THE family of an SAS sniper say they are “bitterly disappointed” after a judge ruled he would face a retrial over illegally possessing a pistol and ammunition, despite a last-minute claim that prosecutors acted improperly by consulting on the case.
Sergeant Danny Nightingale, 38, yesterday pleaded not guilty to illegally possessing a Glock 9mm pistol and more than 300 rounds of ammunition.
He was convicted last year and sentenced to military detention, before having his sentence reduced and conviction quashed by Court of Appeal judges.
Yesterday’s ruling means he will face a retrial in July, where he will fight to clear his name.
Speaking outside Bulford Military Court Centre in Wiltshire yesterday, Sgt Nightingale thanked his family, including his wife Sally, for their support.
Describing his ordeal in the courts, the soldier said: “I wouldn’t wish it on anyone’s family – it’s horrible. That’s not just for Sally, myself and the kids, it’s on the wider family. It’s hard.
“Thanks to everybody, the family who have come from around the world for this, thanks to the public and to the media, who have been very supportive throughout.”
Paying tribute to his partner, he said: “Without her, without Sal and the family, I wouldn’t be here now. They’ve been amazing, strong, very robust.”
Mrs Nightingale said: “Our lives are on hold completely. Every day is consumed by this case, all our conversations with our friends and family are consumed by this case.”
She said the financial pressures were being supported by a charitable organisation – DannyNightingale.org – which was raising money for their fight to clear his name.
She added: “We want a fair trial and to feel Danny has been given a fair trial.
“We’re obviously bitterly disappointed today that we are going ahead with a retrial now. But in some respects there are still a lot of unanswered questions for us.”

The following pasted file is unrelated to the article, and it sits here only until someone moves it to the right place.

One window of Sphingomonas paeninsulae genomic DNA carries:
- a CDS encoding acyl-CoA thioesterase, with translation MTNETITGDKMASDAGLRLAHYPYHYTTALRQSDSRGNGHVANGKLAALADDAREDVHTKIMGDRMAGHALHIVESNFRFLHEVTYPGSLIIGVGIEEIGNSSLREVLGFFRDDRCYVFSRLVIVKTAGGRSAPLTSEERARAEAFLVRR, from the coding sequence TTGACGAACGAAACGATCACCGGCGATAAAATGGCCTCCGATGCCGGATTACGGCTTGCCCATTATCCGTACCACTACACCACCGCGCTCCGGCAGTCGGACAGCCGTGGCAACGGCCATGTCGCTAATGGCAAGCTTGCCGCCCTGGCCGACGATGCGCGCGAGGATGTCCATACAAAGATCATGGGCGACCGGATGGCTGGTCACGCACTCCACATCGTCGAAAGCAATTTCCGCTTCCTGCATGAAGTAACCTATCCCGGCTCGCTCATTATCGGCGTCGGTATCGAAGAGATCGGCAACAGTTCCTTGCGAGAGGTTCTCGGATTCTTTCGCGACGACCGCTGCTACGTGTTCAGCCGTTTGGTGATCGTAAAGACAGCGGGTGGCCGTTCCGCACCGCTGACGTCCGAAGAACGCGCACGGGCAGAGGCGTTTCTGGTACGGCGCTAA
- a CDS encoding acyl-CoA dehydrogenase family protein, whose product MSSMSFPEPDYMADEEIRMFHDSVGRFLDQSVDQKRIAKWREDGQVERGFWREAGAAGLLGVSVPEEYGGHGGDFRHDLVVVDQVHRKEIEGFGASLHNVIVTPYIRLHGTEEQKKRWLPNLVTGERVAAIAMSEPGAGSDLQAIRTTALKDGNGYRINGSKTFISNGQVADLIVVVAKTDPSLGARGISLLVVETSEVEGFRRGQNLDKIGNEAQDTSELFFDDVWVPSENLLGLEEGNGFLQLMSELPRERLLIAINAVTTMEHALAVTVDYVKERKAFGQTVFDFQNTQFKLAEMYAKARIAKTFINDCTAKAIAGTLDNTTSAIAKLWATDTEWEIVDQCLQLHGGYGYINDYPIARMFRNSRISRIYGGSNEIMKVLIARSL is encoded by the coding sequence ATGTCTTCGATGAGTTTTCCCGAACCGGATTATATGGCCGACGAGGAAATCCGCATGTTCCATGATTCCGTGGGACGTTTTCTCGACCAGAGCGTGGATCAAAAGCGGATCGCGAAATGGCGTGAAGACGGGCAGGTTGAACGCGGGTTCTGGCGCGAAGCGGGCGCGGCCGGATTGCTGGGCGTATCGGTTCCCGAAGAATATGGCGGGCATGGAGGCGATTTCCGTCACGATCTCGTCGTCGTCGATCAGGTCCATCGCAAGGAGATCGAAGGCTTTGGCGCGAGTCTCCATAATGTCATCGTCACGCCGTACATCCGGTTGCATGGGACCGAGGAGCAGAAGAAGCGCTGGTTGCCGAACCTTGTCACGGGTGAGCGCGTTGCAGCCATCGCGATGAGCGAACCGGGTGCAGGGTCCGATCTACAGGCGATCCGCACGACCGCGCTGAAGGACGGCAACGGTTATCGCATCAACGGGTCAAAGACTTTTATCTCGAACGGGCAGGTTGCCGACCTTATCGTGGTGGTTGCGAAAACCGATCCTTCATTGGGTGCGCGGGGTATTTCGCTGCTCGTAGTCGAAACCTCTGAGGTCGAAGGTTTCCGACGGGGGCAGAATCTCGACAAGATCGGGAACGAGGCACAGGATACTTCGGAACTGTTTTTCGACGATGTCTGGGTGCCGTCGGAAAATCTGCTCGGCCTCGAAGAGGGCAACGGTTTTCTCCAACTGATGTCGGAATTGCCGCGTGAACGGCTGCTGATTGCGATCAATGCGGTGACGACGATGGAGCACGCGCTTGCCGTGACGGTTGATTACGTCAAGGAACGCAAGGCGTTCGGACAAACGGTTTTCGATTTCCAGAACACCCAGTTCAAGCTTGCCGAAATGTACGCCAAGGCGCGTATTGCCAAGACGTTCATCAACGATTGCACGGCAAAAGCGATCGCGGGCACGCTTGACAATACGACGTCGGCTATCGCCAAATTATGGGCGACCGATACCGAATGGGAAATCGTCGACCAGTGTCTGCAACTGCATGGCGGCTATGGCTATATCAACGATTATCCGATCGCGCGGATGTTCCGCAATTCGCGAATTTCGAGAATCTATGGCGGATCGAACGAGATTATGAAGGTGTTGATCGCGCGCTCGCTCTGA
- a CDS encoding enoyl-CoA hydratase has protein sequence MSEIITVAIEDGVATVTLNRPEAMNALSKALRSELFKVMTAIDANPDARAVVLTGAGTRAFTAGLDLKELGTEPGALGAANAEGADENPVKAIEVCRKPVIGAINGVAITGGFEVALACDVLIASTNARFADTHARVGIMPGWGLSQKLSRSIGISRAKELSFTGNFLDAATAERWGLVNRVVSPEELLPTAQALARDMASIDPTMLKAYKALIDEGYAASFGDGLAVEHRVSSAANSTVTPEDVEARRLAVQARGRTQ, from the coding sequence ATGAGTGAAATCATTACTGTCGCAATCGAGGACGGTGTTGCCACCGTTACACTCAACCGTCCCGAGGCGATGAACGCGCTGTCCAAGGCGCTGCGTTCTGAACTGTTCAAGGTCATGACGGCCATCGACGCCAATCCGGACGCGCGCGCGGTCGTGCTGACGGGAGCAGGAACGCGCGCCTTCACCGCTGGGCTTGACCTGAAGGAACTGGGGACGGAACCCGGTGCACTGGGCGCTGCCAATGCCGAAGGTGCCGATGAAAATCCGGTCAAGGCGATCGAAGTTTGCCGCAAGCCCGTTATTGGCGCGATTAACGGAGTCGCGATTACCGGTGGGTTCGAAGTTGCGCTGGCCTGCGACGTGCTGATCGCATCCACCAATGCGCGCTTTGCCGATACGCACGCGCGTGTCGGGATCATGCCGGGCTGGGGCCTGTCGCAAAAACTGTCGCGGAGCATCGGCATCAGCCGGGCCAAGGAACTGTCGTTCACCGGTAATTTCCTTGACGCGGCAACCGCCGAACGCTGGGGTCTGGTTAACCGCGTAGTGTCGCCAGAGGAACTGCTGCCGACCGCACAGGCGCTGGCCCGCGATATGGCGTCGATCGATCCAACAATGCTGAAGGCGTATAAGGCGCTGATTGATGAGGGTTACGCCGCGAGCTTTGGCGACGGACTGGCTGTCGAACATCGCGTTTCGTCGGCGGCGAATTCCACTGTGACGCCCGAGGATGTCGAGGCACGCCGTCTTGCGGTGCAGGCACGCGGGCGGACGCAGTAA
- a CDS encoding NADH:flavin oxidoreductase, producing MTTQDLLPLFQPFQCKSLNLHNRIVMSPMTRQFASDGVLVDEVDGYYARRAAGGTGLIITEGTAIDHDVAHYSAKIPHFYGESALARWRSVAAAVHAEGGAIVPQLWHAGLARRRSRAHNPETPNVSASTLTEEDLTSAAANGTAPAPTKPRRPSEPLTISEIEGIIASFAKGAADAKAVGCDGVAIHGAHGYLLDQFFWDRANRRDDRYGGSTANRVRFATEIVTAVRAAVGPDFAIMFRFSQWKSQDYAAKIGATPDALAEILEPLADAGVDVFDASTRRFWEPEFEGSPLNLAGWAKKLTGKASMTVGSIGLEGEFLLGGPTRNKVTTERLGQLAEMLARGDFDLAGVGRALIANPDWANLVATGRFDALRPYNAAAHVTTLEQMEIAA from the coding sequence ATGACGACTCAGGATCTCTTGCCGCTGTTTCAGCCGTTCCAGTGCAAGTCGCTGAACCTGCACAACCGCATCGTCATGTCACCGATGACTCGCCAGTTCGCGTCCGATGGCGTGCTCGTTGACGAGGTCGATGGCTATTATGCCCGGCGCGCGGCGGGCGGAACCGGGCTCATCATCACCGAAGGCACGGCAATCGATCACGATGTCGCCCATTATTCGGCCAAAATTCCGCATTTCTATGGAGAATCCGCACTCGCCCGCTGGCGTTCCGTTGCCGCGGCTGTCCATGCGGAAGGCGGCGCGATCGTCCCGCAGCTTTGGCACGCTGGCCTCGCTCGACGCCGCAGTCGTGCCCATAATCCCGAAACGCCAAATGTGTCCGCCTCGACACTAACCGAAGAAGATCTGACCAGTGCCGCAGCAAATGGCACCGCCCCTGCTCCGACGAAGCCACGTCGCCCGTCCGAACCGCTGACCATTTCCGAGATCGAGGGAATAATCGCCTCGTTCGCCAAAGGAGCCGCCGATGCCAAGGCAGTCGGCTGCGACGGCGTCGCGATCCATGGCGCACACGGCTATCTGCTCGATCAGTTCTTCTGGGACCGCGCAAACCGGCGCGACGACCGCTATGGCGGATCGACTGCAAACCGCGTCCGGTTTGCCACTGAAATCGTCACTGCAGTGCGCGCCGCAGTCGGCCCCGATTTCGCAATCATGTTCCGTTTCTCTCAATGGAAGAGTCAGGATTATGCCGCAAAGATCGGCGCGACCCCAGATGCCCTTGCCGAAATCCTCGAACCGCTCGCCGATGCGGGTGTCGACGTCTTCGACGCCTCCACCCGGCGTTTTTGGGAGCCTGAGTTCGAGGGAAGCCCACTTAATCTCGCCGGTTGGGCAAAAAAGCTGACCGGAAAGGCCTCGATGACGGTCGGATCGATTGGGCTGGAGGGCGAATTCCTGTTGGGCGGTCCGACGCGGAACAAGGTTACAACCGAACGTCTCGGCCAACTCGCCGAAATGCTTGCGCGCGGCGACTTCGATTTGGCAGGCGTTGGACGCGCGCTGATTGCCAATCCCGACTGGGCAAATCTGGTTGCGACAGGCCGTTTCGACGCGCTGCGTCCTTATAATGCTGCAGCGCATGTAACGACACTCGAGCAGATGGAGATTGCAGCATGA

At a preparatory hearing to discuss the future of the case yesterday, Judge Advocate Jeff Blackett said there was no abuse of process relating to content in secret e-mails apparently leaked by a Ministry of Defence source, referred to for the first time.
He said: “Provided I am satisfied that there has been no bad faith or dishonesty and that the exercise of a prosecutorial discretion has been conscientiously undertaken, I should direct that the matter proceeds to trial.
“I am so satisfied. There is no abuse of process, and I dismiss the defendant’s application to stay these proceedings.”
Sgt Nightingale’s counsel, Simon McKay, told the court the e-mails – leaked, he said, by an MoD “whistleblower” – appeared to show the director of service prosecutions consulting the military “chain of command”, the Adjutant General’s office, on whether to pursue the case against the soldier.
However, prosecutors said there was nothing “improper” with the conduct alleged in the e-mail.
Sgt Nightingale, from the Duke of Lancaster Regiment, appeared in court wearing full military uniform and answered “not guilty” to two charges put to him yesterday.
The trial, at Bulford, is expected to start on 1 July.